Lest you thought the last winter transfer window—in which a series of Chinese clubs proceeded to obliterate our understanding of and expectations for the international transfer market—was a fluke, here come Shanghai SIPG breaking records once again by dropping an unreal amount of money for Brazilian forward Hulk.
The numbers here are staggering. To pry away the 29-year-old from his previous employer, Zenit of the Russian Premier League, Shanghai backed up a dump truck of cash reportedly carrying about €55 million. That fee breaks China’s record transfer outlay which was just set about four months ago when Jiangsu Suning bought Alex Teixeira from Shakhtar Donetsk for €50 million. At least Teixeira got to hold on to his transfer record longer than its previous holder; Jackson Martínez’s then-record €42 million move from Atlético Madrid to Guangzhou Evergrande didn’t last an entire week before the Teixeira one smashed it.
Zenit aren’t the only people making out like gangbusters in this deal. For the minor (?) inconvenience (?) of trading St. Petersburg and the European Champions League for Shanghai and the Chinese Super League, Hulk has also been made the recipient of a heavily-packed dump truck of money. From the Guardian:
Shanghai will reportedly pay Hulk around £320,000 a week or £16.6m a year – more than Luis Suárez earns at Barcelona, though still a fair way behind Cristiano Ronaldo’s £52.6m annual deal at Real Madrid.
That £16.6 million—or about €20 million—salary makes him the ninth-highest paid soccer player on the planet, according to the Guardian. Hulk’s Chinese adventure looks set to pay him a good bit more than his Japanese one, back when he was bombing in goals in Japan’s second division a decade ago.
The new Europe-to-China-for-a-king’s-ransom industry remains fascinating for a bunch of reasons, and this transfer calls to mind a few of them. For one, the economics of paying for aging stars has completely changed. Clubs can afford to spend big either bringing in or retaining famous players, safe in the knowledge that there’s a very good chance a Chinese team might swoop in a year or two down the line and offer the club and the player terms neither can refuse. The club gets a fat check and trims the wage bill, the player gets an enormous new salary, and China gets another star. It’ll be interesting where guys like Dani Alves (now 33 and at Juventus) and Zlatan Ibrahimović (34 and at Manchester United) are playing a couple years from now.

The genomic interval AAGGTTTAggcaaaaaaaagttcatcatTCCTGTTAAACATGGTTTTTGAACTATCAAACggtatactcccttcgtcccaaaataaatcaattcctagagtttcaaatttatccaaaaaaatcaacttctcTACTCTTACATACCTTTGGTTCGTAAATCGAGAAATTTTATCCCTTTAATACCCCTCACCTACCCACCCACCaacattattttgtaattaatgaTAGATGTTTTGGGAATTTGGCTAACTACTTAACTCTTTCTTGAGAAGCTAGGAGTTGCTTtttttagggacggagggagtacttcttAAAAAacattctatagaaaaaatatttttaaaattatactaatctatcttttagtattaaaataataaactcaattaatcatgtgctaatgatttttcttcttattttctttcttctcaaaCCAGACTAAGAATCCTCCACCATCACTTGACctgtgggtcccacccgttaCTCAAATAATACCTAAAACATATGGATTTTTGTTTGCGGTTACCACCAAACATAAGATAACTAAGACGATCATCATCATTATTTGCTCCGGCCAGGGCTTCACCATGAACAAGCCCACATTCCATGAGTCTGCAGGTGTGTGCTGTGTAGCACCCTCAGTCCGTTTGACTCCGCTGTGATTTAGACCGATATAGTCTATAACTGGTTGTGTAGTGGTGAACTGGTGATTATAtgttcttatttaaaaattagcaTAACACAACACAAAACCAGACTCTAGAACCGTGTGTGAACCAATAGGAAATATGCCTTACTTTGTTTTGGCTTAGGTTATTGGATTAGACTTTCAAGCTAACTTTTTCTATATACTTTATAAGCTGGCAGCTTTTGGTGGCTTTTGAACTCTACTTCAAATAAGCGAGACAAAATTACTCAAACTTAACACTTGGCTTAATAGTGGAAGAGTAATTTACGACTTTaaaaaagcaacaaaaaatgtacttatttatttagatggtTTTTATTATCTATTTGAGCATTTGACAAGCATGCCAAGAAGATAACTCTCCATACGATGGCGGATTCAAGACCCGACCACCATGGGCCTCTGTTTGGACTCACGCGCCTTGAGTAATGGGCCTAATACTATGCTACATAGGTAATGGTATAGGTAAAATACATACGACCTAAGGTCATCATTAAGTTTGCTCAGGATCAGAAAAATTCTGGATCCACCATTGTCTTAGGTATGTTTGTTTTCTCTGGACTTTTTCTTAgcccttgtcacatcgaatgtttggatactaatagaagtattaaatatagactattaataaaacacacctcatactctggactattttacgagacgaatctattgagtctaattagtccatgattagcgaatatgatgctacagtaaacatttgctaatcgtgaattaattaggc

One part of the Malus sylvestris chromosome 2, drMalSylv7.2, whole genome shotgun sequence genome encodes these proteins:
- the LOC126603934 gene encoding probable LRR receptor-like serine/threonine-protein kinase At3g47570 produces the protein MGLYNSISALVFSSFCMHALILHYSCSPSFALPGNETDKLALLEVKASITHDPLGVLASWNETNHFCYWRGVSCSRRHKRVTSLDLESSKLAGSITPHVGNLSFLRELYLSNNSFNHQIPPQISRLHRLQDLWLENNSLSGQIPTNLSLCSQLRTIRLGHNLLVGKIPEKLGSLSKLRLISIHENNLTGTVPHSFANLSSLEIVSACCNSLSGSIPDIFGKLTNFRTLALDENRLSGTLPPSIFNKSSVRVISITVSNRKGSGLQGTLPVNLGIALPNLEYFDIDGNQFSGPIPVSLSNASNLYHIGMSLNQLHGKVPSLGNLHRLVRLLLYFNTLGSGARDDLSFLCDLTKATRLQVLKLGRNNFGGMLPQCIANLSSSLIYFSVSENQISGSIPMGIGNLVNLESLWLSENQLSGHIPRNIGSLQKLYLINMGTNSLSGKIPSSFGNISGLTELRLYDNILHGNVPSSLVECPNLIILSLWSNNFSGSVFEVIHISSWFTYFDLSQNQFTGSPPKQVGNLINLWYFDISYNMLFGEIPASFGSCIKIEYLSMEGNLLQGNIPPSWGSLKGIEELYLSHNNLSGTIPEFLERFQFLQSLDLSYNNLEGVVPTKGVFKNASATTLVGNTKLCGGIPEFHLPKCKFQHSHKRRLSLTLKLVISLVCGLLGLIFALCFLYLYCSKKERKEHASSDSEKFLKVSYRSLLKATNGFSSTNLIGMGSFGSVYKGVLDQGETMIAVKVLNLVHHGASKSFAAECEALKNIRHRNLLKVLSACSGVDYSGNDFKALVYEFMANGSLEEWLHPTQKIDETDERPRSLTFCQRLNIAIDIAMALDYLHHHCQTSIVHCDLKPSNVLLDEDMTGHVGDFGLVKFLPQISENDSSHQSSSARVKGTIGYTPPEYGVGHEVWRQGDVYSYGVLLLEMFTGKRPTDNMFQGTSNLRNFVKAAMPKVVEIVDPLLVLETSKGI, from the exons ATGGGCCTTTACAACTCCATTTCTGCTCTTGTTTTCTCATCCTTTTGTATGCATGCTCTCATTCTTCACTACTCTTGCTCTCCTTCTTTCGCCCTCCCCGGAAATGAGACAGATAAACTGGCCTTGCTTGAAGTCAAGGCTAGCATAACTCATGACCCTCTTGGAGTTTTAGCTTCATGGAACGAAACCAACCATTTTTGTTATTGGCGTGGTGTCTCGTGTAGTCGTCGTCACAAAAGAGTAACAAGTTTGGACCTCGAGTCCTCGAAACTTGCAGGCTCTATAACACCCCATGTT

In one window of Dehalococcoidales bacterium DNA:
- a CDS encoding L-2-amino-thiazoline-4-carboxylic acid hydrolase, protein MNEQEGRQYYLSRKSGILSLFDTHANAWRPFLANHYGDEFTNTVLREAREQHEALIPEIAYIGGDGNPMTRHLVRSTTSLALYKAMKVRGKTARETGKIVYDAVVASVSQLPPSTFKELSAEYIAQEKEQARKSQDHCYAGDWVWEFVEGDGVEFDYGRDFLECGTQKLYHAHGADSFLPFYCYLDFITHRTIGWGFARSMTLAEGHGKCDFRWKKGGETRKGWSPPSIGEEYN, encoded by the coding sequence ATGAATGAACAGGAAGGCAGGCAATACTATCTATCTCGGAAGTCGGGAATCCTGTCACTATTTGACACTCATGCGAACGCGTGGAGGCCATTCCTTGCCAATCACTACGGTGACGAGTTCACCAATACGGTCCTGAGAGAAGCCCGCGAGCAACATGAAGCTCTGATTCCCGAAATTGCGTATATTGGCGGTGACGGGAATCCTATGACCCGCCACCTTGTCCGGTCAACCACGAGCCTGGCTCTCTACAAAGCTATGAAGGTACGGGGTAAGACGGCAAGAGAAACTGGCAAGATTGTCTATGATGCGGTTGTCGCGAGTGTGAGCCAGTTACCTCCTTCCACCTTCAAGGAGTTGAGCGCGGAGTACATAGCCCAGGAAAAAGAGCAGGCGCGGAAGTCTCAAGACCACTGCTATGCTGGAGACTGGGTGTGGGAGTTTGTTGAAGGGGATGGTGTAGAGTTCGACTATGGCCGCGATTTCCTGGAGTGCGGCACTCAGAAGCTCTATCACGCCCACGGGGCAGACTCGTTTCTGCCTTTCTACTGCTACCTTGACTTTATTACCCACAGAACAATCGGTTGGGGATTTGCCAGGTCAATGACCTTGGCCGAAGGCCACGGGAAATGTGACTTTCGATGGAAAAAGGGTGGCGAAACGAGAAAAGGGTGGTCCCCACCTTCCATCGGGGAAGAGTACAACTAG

However, that this move today was for Hulk, a Brazilian, demonstrates that it’s still mainly only South American stars who’ve shown a willingness to trade Europe’s or South America’s leagues for China. Whether their European counterparts will be similarly amenable to the switch is an open question. In any case, not only has the Chinese Super League passed MLS as the hottest destination for formerly elite players looking for one more big payday outside Europe’s leagues, the Super League has also been much more ambitious and successful with its acquisition of legitimate talent at or near their primes. This trend appears here to stay.
From a selfish fan’s point of view, though, the news is kind of sad. Hulk has been one of our favorites for a while now, with his pistoning legs capable of hypnotizing defenders and spectators alike as they fly with and around the ball, and his nuclear bomb detonator of a left foot slamming into balls and sending them roaring into the top corners of the goal; it’s disappointing that it now appears certain that he’ll spend the entirety of his (still really impressive) club career away from the brightest spotlights his talent deserves—and almost entirely because of monetary considerations outside of his control.
(To make a long story short, Hulk’s winding journey from Brazil to Japan to Portugal to Russia was plotted out primarily as a way to make as much money as possible for those who owned his economic rights and thus controlled the trajectory of his career. The cases of Hulk and his former Porto teammate Radamel Falcao are probably the highest-profile ones showing how third-party ownership can prevent great players from ever playing on stages commensurate with their abilities.)
Oh well. At least he’ll be making lots and lots of money.